One day, there was just an empty field. Then, seemingly overnight, Rhinegeist’s new Camp Washington facility was present along Spring Grove Avenue looking for all the world like a racing-striped vintage motorcycle gasoline tank, one of those really rad three-quarter-sleeve T-shirts your dad used to wear while working on his Ford Grenada and drinking PBR, or well, like a can of Rhinegeist. Fitting. The dark blue building with the red, orange and yellow stripes is a warehouse and brewing facility for the bustling brewery, but despite its shiny newness, it fills us with a strange sense of nostalgia.

For years, Greater Cincinnati has suffered due to a bus system it has outgrown and crumbling roads and bridges. But there is a possibility to help remedy both of those issues: a ballot initiative called Issue 7 that would raise the county’s sales tax by .8 percent to increase bus frequency, add new routes and make some popular routes run 24 hours a day. Three-quarters of the estimated $130 million a year the 25-year levy would raise would go to bus service, while another quarter would go to infrastructure improvements throughout the region that benefit public transit in some way. According to the ballot language, none of the money could be used for Cincinnati’s streetcar. Should voters approve the levy, the .3 portion of the city’s earnings tax that pays for buses would be eliminated, per a citywide ballot issue that voters gave the OK by a wide margin. That would mean those who work in Cincinnati would pay $50 million less in taxes. The bus system badly needs more funding. It faced a $5.8 million budget deficit last year and needs many millions of dollars in investment to become better-functioning and connect more Greater Cincinnati residents to jobs and studies local officials say. The levy has drawn bipartisan support from progressive groups, noted conservatives and Cincinnati’s business community. If it passes, it could mark a new age for public transit in Greater Cincinnati.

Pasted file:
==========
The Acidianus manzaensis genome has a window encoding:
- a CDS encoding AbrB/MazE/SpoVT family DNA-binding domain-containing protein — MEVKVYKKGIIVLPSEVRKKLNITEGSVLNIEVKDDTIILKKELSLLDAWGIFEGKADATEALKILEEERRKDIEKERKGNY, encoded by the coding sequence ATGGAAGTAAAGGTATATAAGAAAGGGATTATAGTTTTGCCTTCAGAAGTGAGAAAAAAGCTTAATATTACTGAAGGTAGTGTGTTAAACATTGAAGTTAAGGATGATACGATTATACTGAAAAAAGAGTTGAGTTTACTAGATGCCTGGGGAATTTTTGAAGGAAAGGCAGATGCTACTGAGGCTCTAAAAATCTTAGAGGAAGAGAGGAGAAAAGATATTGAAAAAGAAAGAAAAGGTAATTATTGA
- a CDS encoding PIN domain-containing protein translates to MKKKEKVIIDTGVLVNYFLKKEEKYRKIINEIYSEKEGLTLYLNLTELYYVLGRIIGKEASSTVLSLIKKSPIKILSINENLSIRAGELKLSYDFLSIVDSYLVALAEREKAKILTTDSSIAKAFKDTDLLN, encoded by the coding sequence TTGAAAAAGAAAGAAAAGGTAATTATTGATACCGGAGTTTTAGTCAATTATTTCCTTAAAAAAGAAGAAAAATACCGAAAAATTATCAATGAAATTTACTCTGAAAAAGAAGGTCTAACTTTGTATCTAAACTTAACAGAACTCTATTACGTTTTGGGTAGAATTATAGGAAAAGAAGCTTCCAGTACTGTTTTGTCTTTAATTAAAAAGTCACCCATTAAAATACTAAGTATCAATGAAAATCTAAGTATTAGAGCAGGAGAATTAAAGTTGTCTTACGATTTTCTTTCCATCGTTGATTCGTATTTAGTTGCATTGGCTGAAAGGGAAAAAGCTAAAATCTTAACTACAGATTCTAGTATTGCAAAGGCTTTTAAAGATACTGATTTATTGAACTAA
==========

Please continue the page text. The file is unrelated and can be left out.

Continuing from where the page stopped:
2. Clifton                    

3. Over-the-Rhine      

2. Rose Lavelle           

3. Todd Portune         

4. Thane Maynard

5. Molly Wellmann

6. Bootsy Collins

7. Marty Brennaman

8. Bob Herzog

9. Tamaya Dennard

10. Pete Rose

Learning how to be yourself can be hard when you’re young. It’s especially difficult when you’re navigating questions about your gender identity. Last year, a Cincinnati-based nonprofit called Transform launched in the back room of Nancy Dawson’s makeup boutique BRIDEface to make that process a little easier for area transgender and non-binary youth ages 6 to 18 by opening up a free clothing closet. With the shop growing, the group started looking for a stand-alone location, and in early January, they launched a crowdfunding campaign to get there. Making the drive all the more poignant — and painful — is the fact that Dawson has terminal cancer. Transform has gotten a few big boosts from some big names along the way. Dawson’s husband Matt Zoller Seitz (a film and TV journalist) included information on the fundraiser in a tweet that was a part of his thread about Dawson’s diagnosis. Soon after, Seth Meyers, who hosts NBC’s Late Night with Seth Meyers, shared the tweet and Lin-Manuel Miranda, creator of the musical Hamilton, recorded a video promoting the fundraiser. “I think what you’re doing with Transform is incredible,” Miranda said in the video. “I think you’re going to change Cincinnati. I think it’s really laudable.” Transform, transformcincy.org.